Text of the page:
October 9, 2011
Dikembe Mutombo Mpolondo Mukamba Jean-Jacques Wamutombo awoke slowly and laboriously on this autumn day, accompanied by the sweet yet ever-so-persistent sounds of a particularly skillful nest of mockingbirds that had recently taken up residence within the sequoia tree just below his bedroom window. Carefully rubbing the sleep out of his cavernous eyelids, Dikembe sighed. The birds' performance on this particular morning was one of Henry VIII. Attempting to stir himself from bed, he began to shake his large head, not unlike one might shake an enormous black watermelon to check whether it has yet ripened. Dikembe could hear that they were already well into the third act by this point. Letting out another sigh, which caused the floor beneath him to vibrate slightly, he realized that this could only mean he'd overslept, yet again.
After making his way to the kitchen through a haze of early afternoon drowsiness, Dikembe put the kettle on, carefully, so as not to shatter its delicate lining, and began to peruse the contents of his stupendously huge refrigerator. The refrigerator was, in reality, a meat locker that a friend had built for him several years ago, as payment for a bet he had lost after having had one-too-many boilermakers during the final quarter of a Super Bowl blowout. Dikembe, at the time in need of a suitable refrigerator to house the astounding quantities of raw meat that he consumed daily as a part of his strict weight-training diet, and having had a pitcher or two of beer on that night as well, causing him a light buzz, was more than happy to accept the locker in lieu of any actual monetary compensation. After all, the two had never really played for money, anyway. Excess just wasn't Dikembe's style, and although he enjoyed the occasional beer and friendly bet amongst old chums, he'd never allow himself inside that front gate to becoming a compulsive gambler, which is what his pal Phil soon became. They'd seen each other only once since the refrigerator had been built; eight months prior, it was, when Phil needed a place to sleep for the night. These thoughts dissipated from Dikembe's mind as quickly and hazily as they had entered and then ran their course, allowing him to focus his full attention on the type of frozen meat pie he'd be microwaving this afternoon. His years of weight-training and voraciously devouring the flesh of herbivores now behind him, Dikembe rarely found the drive to cook anything more elaborate than this nowadays. The meat locker now simply contained several shelves, rows, columns, and piles of frozen meat pies, which he enjoyed seasoning liberally with the garlic salt and paprika he kept next to the stove in the kitchen.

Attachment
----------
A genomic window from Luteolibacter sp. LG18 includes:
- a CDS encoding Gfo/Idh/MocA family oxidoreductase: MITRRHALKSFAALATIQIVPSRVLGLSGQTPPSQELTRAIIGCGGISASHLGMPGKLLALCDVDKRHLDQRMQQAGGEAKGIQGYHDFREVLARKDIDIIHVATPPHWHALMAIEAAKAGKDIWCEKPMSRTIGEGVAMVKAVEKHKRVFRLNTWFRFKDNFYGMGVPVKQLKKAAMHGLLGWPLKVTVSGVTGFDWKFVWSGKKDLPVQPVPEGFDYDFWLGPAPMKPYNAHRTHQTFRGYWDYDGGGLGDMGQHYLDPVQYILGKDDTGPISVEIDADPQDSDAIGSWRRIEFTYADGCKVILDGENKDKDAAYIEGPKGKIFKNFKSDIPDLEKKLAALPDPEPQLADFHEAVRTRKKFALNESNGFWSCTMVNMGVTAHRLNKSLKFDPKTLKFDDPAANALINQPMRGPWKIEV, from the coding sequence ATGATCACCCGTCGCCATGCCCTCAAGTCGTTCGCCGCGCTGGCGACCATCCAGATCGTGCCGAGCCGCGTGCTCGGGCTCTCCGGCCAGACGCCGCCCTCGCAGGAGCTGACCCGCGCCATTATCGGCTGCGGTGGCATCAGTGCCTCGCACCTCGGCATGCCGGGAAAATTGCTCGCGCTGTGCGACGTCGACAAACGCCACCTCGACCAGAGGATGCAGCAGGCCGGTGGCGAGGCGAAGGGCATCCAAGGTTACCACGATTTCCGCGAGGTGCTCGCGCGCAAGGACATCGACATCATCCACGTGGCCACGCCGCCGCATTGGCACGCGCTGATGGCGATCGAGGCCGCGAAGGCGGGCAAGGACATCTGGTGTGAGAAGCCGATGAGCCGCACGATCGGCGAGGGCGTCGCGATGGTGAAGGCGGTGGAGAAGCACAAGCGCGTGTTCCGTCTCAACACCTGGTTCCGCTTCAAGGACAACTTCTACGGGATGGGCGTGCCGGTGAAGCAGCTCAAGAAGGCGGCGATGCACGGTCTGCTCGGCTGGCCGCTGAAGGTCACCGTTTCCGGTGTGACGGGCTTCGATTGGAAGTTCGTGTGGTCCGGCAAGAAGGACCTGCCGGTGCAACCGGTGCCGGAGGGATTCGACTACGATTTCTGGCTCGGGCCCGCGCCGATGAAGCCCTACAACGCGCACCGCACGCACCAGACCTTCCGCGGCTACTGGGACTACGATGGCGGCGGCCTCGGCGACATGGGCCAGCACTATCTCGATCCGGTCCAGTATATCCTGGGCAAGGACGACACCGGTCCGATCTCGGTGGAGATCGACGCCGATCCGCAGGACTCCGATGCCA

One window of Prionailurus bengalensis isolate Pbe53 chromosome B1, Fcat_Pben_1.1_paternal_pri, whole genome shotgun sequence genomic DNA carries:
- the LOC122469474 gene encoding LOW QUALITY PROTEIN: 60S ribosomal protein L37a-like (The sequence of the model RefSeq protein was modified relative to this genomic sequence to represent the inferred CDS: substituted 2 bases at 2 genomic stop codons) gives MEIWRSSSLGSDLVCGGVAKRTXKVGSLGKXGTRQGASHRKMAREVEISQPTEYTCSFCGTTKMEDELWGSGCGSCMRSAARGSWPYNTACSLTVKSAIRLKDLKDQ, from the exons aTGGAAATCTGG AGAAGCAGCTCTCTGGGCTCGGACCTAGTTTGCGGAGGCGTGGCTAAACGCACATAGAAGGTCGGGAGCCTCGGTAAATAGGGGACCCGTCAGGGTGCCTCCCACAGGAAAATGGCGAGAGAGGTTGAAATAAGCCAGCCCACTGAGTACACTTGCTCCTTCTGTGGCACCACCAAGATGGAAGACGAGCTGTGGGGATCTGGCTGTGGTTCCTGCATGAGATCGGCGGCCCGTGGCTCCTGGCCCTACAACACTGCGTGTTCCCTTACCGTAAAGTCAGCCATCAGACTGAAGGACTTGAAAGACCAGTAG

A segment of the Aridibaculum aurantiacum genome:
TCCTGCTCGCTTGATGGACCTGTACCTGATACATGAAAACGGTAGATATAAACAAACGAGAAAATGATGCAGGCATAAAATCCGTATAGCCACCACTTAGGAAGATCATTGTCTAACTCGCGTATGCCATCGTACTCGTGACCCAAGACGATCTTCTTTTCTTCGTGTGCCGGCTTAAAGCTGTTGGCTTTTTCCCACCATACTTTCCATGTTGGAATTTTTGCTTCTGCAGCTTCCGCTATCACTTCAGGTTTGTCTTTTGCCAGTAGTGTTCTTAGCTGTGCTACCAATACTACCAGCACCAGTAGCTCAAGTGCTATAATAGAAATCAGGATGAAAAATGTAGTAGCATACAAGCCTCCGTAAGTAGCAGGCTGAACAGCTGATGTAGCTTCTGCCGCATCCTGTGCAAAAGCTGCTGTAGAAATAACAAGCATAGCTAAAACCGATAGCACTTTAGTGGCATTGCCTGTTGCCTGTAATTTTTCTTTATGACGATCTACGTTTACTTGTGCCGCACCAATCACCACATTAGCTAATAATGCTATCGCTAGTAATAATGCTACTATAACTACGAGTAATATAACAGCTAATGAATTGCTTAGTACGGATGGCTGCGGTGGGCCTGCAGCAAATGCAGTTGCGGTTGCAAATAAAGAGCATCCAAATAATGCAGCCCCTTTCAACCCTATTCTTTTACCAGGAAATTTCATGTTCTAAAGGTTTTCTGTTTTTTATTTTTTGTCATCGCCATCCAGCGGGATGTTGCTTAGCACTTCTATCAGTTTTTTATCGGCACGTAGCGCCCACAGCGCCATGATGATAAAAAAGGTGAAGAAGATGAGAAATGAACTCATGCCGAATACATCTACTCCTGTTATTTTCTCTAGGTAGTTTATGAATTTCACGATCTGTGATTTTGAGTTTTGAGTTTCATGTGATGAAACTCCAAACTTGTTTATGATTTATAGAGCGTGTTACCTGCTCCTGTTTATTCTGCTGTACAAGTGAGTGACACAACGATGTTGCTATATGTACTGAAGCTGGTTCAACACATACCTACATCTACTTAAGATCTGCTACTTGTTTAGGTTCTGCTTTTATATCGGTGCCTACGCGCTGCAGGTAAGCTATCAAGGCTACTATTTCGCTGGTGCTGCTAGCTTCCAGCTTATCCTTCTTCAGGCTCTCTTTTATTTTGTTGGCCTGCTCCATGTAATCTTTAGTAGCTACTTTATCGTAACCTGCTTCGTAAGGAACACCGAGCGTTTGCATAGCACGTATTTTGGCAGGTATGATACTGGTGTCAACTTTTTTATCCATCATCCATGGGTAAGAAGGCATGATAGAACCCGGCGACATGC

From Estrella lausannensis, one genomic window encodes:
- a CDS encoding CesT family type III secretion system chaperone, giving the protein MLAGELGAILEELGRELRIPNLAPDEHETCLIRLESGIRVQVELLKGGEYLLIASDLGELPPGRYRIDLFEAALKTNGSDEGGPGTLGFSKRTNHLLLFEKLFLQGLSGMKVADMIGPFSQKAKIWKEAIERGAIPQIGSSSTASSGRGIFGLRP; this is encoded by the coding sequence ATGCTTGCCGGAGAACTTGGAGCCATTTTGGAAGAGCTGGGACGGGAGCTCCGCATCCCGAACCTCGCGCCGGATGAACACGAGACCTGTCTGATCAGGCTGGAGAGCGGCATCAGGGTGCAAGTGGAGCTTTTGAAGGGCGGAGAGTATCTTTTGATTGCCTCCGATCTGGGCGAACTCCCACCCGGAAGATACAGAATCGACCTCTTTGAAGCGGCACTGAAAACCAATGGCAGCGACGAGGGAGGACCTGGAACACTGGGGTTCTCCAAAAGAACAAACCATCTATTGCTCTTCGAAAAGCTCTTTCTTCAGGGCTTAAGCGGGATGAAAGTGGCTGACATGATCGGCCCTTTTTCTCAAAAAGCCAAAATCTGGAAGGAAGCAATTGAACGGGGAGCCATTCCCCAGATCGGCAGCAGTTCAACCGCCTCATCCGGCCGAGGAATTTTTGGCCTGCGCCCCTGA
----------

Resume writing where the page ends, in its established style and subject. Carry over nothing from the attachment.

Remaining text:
Rifling through the medicine cabinet, Dikembe found it hard to concentrate, his mind drifting to-and-fro, between the sight of his gargantuan hands knocking down innumerable half-empty prescription bottles and bandages, and those damned mockingbirds. It wasn't that he disliked the birds, he thought, as he clumsily tore the plastic wrap off of a fresh bottle of Pepto-Bismol. It had been quite a shock, the morning he'd awoken for the first time to the sound of a masterful performance of Dido and Aeneas (with a particularly strong female lead, as he could recall), but Dikembe eventually settled into finding it remarkable, and soon even charming, to be serenaded by this group of avian thespians every morning. But alas, as the days passed by, each bringing a new and more-enthralling production along with it, even the birds became just another reminder for the poor giant of the monotony that hung over his daily routine. And soon, he realized, as he was just finishing off the last drops at the bottom of the once-pink plastic bottle, crumpling it in his monstrous hand as though it were no more than a moist tissue cloth, the birds regrettably had become just another reason for him to eschew the responsibilities of the common man, the existentialist within Dikembe reasoning that doing anything different would be no greater or worse on a grander scale than simply sleeping in and slacking off.